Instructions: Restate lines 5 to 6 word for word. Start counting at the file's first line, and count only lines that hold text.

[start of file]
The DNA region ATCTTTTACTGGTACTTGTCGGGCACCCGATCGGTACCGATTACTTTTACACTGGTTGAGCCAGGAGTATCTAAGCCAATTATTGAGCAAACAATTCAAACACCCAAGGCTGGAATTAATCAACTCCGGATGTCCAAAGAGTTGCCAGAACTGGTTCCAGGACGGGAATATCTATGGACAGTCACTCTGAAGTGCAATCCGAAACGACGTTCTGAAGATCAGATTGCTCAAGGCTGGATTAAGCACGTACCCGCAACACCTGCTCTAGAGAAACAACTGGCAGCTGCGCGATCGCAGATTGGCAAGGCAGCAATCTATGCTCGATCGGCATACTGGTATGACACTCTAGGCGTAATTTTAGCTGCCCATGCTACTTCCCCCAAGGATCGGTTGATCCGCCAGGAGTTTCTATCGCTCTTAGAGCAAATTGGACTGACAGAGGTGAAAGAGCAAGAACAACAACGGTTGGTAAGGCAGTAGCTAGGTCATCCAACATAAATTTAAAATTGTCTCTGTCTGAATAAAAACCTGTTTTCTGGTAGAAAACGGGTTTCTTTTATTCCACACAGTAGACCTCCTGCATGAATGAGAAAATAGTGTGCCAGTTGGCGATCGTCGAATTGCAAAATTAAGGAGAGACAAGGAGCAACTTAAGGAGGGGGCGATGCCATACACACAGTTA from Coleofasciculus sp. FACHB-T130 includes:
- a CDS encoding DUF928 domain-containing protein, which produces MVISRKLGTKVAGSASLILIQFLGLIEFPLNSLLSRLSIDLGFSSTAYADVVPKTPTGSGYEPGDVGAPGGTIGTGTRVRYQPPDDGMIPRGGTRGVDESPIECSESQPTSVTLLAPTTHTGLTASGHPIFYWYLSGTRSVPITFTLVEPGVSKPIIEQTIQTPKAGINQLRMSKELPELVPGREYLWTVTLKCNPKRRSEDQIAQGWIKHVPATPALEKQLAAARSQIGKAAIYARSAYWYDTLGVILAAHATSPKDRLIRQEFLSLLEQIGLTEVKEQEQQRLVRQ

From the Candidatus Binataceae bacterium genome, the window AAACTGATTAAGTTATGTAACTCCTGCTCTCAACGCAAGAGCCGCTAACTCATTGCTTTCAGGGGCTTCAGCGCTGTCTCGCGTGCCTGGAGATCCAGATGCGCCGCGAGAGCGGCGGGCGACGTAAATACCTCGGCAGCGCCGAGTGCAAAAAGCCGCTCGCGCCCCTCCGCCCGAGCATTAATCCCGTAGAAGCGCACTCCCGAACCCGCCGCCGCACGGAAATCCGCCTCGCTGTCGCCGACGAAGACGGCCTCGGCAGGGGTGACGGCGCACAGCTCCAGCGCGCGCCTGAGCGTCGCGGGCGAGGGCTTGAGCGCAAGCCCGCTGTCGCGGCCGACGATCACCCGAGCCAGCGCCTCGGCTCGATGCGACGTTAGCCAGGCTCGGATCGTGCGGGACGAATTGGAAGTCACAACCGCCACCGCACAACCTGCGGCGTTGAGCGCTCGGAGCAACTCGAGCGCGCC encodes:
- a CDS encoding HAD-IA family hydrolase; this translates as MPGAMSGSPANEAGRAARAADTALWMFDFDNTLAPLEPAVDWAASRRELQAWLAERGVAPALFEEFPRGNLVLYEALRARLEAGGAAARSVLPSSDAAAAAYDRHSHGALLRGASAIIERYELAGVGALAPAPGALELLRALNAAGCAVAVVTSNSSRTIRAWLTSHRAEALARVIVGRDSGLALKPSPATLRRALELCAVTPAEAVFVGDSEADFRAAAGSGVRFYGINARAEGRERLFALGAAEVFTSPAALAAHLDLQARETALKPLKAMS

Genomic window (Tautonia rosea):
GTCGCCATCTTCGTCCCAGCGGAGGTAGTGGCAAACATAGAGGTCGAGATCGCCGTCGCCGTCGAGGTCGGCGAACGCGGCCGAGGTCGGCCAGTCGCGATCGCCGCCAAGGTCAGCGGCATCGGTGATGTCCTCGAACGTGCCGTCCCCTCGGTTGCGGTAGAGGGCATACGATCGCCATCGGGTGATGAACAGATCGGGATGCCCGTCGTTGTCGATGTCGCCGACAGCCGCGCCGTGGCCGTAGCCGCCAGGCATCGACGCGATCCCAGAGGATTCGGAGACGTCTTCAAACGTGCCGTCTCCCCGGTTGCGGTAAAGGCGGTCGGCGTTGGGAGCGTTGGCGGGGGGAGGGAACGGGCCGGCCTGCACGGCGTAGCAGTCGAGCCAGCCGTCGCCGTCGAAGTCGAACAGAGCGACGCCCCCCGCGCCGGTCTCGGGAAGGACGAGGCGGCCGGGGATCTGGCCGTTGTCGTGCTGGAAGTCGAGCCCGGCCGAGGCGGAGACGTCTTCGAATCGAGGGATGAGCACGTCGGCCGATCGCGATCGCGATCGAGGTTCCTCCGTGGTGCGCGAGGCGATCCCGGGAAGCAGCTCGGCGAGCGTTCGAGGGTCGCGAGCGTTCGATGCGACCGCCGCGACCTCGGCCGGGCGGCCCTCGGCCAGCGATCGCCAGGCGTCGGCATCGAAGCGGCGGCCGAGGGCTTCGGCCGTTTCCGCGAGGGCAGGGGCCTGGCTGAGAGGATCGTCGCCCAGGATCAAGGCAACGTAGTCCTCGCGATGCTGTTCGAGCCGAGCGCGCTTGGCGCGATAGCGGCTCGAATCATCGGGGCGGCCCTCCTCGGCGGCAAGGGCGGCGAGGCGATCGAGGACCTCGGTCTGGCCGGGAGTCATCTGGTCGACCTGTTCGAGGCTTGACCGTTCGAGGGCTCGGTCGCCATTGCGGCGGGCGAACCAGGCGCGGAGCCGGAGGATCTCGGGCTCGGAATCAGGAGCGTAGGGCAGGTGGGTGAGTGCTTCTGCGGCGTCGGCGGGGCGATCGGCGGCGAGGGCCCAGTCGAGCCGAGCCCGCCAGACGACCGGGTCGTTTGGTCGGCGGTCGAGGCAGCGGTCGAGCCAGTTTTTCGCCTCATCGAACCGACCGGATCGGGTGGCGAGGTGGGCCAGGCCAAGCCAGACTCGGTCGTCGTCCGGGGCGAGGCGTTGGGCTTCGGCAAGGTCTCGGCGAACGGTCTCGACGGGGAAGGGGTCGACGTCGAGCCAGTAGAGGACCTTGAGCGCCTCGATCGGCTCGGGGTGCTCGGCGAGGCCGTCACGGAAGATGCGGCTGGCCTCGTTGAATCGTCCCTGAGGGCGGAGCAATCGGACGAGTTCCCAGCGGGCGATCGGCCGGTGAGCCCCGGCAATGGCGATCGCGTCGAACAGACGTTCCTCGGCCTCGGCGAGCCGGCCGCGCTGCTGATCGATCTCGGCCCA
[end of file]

Genomic window (Tautonia rosea):
GTCGCCATCTTCGTCCCAGCGGAGGTAGTGGCAAACATAGAGGTCGAGATCGCCGTCGCCGTCGAGGTCGGCGAACGCGGCCGAGGTCGGCCAGTCGCGATCGCCGCCAAGGTCAGCGGCATCGGTGATGTCCTCGAACGTGCCGTCCCCTCGGTTGCGGTAGAGGGCATACGATCGCCATCGGGTGATGAACAGATCGGGATGCCCGTCGTTGTCGATGTCGCCGACAGCCGCGCCGTGGCCGTAGCCGCCAGGCATCGACGCGATCCCAGAGGATTCGGAGACGTCTTCAAACGTGCCGTCTCCCCGGTTGCGGTAAAGGCGGTCGGCGTTGGGAGCGTTGGCGGGGGGAGGGAACGGGCCGGCCTGCACGGCGTAGCAGTCGAGCCAGCCGTCGCCGTCGAAGTCGAACAGAGCGACGCCCCCCGCGCCGGTCTCGGGAAGGACGAGGCGGCCGGGGATCTGGCCGTTGTCGTGCTGGAAGTCGAGCCCGGCCGAGGCGGAGACGTCTTCGAATCGAGGGATGAGCACGTCGGCCGATCGCGATCGCGATCGAGGTTCCTCCGTGGTGCGCGAGGCGATCCCGGGAAGCAGCTCGGCGAGCGTTCGAGGGTCGCGAGCGTTCGATGCGACCGCCGCGACCTCGGCCGGGCGGCCCTCGGCCAGCGATCGCCAGGCGTCGGCATCGAAGCGGCGGCCGAGGGCTTCGGCCGTTTCCGCGAGGGCAGGGGCCTGGCTGAGAGGATCGTCGCCCAGGATCAAGGCAACGTAGTCCTCGCGATGCTGTTCGAGCCGAGCGCGCTTGGCGCGATAGCGGCTCGAATCATCGGGGCGGCCCTCCTCGGCGGCAAGGGCGGCGAGGCGATCGAGGACCTCGGTCTGGCCGGGAGTCATCTGGTCGACCTGTTCGAGGCTTGACCGTTCGAGGGCTCGGTCGCCATTGCGGCGGGCGAACCAGGCGCGGAGCCGGAGGATCTCGGGCTCGGAATCAGGAGCGTAGGGCAGGTGGGTGAGTGCTTCTGCGGCGTCGGCGGGGCGATCGGCGGCGAGGGCCCAGTCGAGCCGAGCCCGCCAGACGACCGGGTCGTTTGGTCGGCGGTCGAGGCAGCGGTCGAGCCAGTTTTTCGCCTCATCGAACCGACCGGATCGGGTGGCGAGGTGGGCCAGGCCAAGCCAGACTCGGTCGTCGTCCGGGGCGAGGCGTTGGGCTTCGGCAAGGTCTCGGCGAACGGTCTCGACGGGGAAGGGGTCGACGTCGAGCCAGTAGAGGACCTTGAGCGCCTCGATCGGCTCGGGGTGCTCGGCGAGGCCGTCACGGAAGATGCGGCTGGCCTCGTTGAATCGTCCCTGAGGGCGGAGCAATCGGACGAGTTCCCAGCGGGCGATCGGCCGGTGAGCCCCGGCAATGGCGATCGCGTCGAACAGACGTTCCTCGGCCTCGGCGAGCCGGCCGCGCTGCTGATCGATCTCGGCCCA